Japanese food is an art form, not only for the tongue, but for the eyes. It is about beauty, balance, and harmony before the diner takes even one bite.
Nowhere is this better demonstrated than the sushi counter of Chef Shimizu at 15 East.
This small, almost hidden restaurant in Union Square has some New York City’s most excellent sushi, with unique cooked specials and pristine fish.
The restaurant is done in clean lines and light tones, with a small sushi bar in an anteroom outside the calm dining room. Note that if you make a reservation online, you won’t eat at the sushi bar—you must call in person to make a reservation here.
The foie gras and truffle chawanmushi is a steamed egg custard that arrives piping hot with an earthy scent from the black truffles. The first taste is that umami hit of the foie gras reduction swimming on top, then the rich creaminess of the egg custard. Hidden in the custard are meaty mushrooms and slightly spicy radish.
Soba with Santa Barbara uni comes with perfectly cleaned tongues of uni which dissolve in the mouth, tasting so fresh and almost sweet. They’re draped over al dente noodles, with an earthy taste that is pleasantly reminiscent of hay. With its deep, soy-flavored broth, this is a complex and satisfying dish.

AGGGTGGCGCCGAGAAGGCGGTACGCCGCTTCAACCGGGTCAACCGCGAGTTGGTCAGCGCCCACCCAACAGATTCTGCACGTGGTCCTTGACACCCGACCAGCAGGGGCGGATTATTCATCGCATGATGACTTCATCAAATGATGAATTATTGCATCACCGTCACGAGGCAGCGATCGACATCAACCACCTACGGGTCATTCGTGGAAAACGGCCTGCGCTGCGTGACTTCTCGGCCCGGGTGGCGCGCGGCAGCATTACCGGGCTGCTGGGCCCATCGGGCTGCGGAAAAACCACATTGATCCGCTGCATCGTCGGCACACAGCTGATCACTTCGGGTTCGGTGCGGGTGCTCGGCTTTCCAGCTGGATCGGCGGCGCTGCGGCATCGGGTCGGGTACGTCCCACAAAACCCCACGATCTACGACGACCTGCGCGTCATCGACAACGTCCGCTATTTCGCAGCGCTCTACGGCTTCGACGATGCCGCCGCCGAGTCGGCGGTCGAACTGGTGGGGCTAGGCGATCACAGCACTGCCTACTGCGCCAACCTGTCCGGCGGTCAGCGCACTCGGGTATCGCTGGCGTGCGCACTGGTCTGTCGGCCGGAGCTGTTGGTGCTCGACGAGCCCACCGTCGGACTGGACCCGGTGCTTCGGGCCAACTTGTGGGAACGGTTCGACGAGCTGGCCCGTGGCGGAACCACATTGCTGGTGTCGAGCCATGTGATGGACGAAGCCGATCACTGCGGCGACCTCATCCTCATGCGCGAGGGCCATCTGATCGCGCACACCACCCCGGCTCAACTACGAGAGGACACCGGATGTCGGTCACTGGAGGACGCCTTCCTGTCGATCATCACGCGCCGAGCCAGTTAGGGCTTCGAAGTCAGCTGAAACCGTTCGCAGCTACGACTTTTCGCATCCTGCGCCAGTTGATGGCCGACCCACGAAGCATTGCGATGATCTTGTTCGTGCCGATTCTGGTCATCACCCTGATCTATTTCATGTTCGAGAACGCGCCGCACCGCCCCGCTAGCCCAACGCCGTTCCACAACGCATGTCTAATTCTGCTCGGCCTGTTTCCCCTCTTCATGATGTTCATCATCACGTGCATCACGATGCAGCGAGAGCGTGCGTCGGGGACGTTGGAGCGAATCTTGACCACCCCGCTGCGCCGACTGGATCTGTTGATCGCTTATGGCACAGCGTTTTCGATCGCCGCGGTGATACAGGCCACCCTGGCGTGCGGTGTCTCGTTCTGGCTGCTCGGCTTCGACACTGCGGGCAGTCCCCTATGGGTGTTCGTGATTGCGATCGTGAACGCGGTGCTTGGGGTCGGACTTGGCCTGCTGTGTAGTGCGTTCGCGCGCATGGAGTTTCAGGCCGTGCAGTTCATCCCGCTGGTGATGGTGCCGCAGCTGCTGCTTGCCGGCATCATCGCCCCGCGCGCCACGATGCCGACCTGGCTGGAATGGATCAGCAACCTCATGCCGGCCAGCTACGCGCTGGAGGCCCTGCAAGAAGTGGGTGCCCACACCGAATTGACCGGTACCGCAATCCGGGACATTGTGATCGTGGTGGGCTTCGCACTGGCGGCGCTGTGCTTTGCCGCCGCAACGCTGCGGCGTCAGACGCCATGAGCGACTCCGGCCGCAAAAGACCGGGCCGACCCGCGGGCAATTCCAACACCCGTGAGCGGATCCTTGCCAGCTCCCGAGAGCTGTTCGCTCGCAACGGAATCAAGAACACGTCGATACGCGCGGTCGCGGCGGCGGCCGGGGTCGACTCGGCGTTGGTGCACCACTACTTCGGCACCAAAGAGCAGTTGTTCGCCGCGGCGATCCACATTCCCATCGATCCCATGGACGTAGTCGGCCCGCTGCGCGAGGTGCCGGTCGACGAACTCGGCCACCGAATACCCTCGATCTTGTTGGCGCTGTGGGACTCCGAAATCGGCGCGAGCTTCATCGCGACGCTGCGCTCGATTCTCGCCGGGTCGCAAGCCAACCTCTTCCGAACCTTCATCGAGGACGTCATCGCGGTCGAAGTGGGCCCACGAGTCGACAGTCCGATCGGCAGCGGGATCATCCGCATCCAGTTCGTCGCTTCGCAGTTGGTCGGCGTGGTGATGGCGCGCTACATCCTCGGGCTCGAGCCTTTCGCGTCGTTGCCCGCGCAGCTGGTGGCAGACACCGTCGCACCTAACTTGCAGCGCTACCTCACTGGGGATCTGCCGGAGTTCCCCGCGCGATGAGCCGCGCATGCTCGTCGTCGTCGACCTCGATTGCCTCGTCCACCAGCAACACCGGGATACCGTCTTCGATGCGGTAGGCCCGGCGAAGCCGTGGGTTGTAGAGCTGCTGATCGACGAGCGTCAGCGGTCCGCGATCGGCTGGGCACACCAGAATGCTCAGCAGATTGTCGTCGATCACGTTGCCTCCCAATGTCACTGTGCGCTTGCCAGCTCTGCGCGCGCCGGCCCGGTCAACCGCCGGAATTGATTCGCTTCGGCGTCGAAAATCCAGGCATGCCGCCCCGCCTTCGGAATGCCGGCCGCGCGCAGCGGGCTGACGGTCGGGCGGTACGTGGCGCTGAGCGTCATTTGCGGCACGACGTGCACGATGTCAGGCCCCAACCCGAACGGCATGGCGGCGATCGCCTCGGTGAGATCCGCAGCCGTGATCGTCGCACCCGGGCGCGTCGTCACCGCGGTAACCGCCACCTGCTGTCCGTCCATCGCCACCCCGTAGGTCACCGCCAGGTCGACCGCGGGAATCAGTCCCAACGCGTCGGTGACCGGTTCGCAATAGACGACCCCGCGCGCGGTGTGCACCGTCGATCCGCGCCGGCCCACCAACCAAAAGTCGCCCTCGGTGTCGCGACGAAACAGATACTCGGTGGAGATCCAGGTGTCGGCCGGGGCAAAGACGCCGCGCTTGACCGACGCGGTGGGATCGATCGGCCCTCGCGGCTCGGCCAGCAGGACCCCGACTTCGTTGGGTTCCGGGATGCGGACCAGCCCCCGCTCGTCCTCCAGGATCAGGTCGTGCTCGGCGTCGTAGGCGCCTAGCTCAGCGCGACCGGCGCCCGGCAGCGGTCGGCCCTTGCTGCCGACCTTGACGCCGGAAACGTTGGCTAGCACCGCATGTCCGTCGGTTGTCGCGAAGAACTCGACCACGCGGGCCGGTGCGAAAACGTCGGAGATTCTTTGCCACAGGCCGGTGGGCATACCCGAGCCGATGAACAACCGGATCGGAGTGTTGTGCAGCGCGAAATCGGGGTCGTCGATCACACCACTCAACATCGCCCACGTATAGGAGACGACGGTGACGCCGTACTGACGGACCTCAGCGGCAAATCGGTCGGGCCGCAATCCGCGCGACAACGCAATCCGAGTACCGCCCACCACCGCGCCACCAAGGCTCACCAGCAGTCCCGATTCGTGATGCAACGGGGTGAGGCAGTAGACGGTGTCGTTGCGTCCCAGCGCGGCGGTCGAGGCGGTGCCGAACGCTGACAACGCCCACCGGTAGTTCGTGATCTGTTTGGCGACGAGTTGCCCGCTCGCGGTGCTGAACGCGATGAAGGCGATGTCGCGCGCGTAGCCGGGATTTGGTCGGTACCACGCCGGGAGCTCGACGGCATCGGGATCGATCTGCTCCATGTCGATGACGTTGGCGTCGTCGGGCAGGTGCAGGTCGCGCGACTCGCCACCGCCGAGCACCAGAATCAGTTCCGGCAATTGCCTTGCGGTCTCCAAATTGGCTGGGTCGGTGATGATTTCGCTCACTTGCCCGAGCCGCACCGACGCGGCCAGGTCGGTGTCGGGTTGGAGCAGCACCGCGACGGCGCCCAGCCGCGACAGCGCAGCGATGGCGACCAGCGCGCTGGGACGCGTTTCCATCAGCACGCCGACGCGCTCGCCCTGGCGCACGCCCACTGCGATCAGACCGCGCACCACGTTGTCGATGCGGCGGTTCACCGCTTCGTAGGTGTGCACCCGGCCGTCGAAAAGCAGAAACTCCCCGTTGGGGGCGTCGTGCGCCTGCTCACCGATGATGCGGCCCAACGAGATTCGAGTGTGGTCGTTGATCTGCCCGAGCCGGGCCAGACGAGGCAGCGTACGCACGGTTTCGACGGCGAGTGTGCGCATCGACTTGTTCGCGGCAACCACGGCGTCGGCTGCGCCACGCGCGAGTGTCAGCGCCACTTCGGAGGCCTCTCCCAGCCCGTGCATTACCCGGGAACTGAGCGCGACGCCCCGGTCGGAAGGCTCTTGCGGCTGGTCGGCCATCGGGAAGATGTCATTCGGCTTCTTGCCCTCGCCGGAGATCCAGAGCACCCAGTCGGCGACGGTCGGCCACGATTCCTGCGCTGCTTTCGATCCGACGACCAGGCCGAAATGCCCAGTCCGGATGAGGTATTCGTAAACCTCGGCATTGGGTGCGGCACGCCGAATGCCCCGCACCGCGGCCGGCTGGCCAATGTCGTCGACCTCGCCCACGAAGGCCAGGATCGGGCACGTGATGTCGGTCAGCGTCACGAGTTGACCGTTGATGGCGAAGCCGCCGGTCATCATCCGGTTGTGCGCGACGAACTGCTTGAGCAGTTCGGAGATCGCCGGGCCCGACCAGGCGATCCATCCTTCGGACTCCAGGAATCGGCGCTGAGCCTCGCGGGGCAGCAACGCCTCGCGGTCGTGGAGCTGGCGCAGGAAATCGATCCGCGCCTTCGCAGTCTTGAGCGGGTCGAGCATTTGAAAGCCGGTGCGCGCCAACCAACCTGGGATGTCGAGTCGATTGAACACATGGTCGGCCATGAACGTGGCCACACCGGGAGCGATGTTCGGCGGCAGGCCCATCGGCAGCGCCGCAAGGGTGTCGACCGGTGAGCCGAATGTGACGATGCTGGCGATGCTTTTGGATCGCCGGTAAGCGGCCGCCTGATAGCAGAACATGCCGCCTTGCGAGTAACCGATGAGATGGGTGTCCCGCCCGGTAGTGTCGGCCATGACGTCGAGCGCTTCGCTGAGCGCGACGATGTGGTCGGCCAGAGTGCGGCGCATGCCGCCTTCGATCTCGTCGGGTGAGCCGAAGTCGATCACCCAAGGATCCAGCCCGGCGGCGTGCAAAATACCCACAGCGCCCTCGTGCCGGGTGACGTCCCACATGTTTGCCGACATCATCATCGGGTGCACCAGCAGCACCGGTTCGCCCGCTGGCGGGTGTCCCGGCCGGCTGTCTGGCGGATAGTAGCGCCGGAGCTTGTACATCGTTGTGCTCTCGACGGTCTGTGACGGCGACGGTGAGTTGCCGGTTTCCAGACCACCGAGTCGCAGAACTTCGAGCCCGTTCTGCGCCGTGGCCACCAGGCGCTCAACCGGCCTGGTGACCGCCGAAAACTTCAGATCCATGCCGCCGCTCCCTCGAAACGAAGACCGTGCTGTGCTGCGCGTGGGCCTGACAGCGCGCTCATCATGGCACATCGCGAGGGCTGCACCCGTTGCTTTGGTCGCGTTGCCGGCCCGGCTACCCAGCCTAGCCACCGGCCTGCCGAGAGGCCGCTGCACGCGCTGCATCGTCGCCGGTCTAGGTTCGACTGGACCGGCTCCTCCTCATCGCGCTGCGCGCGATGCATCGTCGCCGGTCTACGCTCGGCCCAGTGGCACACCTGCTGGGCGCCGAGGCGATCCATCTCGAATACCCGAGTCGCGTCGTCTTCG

But for just $28, you can have the omakase platter, a selection of seven pieces of nigiri, plus half of a roll, all of which are the chef’s personal selection. If you particularly like or don’t like something, feel free to mention it, and your request will be met with pleasure from the waitstaff.
Everything from hamachi to king salmon to seared goldeneye snapper is seasoned specifically and served so that each fish complements the other. Some are clean and snappy, some are velvety and rich, some are lightly seared and smoky and others are touched with a bit of ponzu to impart a lightly acidic taste. The negitoro roll is fantastic–fatty, lush, sharp with scallions.
15 East is the place to spend some serious money in a lovely setting with a passionate waitstaff who loves to discuss the difference between toro and maguro with you.
A meal here is art appreciation at its finest.
15 E. 15th St.
New York, NY 10003